Train Trestle (Julia Guerin), Sonnet #223
Off the south end (the north much too shallow),
Swimming upriver to the public beach.
Few recall cars and engine arriving
On either side, or a whistle's bellow,
Yet nothing's diminished its iron reach.
I once saw a man killed near the trestle.
A speedboat hit a sunken pier and flew
Up, tossing the driver backward; the screw
Bit him as the boat came down. I wrestled
A pram into the water, but he swam
To the other shore screaming, where a man
Pulled him out; as he died, the speedboat ran
On in a spiral toward the city dam.
The Snake Charmer (Henri Rousseau), Sonnet #222
The cobra hid beneath the house as we returned from church.
My father pinned him with a stick as my sister came near.
The serpent reared and flared his hood. We saw him vainly lurch
At my sister, who only leaned closer, quite without fear.
The snake charmer fingers his flute, his breath
Enchanted, a simulacrum of death
The snakes approach from curiosity.
To strike the man would end the mystery,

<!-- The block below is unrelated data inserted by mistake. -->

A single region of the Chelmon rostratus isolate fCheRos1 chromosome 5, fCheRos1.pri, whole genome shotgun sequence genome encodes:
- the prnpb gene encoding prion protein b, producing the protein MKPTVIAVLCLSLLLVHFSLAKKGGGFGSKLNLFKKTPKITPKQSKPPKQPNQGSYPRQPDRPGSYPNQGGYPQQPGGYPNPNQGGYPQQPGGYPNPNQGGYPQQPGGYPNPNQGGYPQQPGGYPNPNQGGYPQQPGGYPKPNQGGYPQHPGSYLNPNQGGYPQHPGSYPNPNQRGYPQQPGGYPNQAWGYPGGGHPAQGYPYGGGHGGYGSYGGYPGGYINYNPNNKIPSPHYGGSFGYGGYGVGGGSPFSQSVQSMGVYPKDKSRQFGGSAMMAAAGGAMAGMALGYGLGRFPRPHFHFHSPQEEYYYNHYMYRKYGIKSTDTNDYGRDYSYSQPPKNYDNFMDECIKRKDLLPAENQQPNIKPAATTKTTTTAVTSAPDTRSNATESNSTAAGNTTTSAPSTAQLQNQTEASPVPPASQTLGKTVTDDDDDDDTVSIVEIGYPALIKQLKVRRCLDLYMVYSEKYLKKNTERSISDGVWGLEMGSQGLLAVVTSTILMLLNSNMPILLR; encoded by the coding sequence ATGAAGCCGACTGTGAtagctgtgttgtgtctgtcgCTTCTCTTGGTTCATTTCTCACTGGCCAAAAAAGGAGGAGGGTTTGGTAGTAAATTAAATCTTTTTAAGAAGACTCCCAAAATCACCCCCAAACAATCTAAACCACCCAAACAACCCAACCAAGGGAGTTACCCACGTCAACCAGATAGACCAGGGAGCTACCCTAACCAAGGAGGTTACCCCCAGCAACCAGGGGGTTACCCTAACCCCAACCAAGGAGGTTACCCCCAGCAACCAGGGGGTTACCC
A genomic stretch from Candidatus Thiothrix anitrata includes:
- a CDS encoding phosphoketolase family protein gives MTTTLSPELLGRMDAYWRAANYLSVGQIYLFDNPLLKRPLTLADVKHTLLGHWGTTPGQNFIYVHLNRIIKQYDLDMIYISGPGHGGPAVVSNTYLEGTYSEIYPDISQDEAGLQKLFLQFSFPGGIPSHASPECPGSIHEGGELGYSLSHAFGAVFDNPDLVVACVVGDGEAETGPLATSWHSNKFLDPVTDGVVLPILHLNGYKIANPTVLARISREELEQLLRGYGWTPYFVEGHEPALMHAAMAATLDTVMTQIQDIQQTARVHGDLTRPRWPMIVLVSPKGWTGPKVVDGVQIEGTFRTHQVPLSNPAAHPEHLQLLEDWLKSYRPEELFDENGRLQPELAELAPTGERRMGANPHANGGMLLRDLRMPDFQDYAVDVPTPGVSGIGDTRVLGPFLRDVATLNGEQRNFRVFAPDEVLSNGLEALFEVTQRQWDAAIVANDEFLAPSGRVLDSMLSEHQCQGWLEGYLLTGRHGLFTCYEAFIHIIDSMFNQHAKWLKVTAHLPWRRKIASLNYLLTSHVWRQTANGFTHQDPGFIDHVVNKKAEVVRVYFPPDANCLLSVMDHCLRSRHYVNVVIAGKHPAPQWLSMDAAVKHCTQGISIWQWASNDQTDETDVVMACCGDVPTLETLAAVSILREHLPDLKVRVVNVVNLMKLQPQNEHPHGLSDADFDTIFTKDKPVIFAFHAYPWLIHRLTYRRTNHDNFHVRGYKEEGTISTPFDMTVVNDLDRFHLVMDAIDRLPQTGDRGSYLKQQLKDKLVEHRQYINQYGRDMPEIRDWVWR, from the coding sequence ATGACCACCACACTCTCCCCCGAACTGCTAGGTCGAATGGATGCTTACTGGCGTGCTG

And leave an eternal ear-worm, a tune
Like the moaning of the coming monsoon.
Dad dispatched it with a thrust, but not right away,
Instead conducting a lesson for his children.
As he spoke of the farms where they collect venom,
The cobra danced a diminishing bob and sway.
Duel Between Onegin and Lenski (Ilya Repin), Sonnet #221
Thus in a duel the man who’s in the wrong
(In honor, good shots can be weak or strong)
Might find himself puking, stagger away
From his challenger swearing and bleeding
Out his life, supine in a dewy field.
Those who later hear of the fight will say
Of the killer, “But he’s of good breeding,
And the dead man was a fool not to yield.
After all, winning is vindication!”
Onegin killed his friend Levski over
His own jealous, vindictive flirtation
With Olga, Levski’s inconstant lover.
For both men, “honor" was nothing to trust,
Just a word for anger, ego, and lust.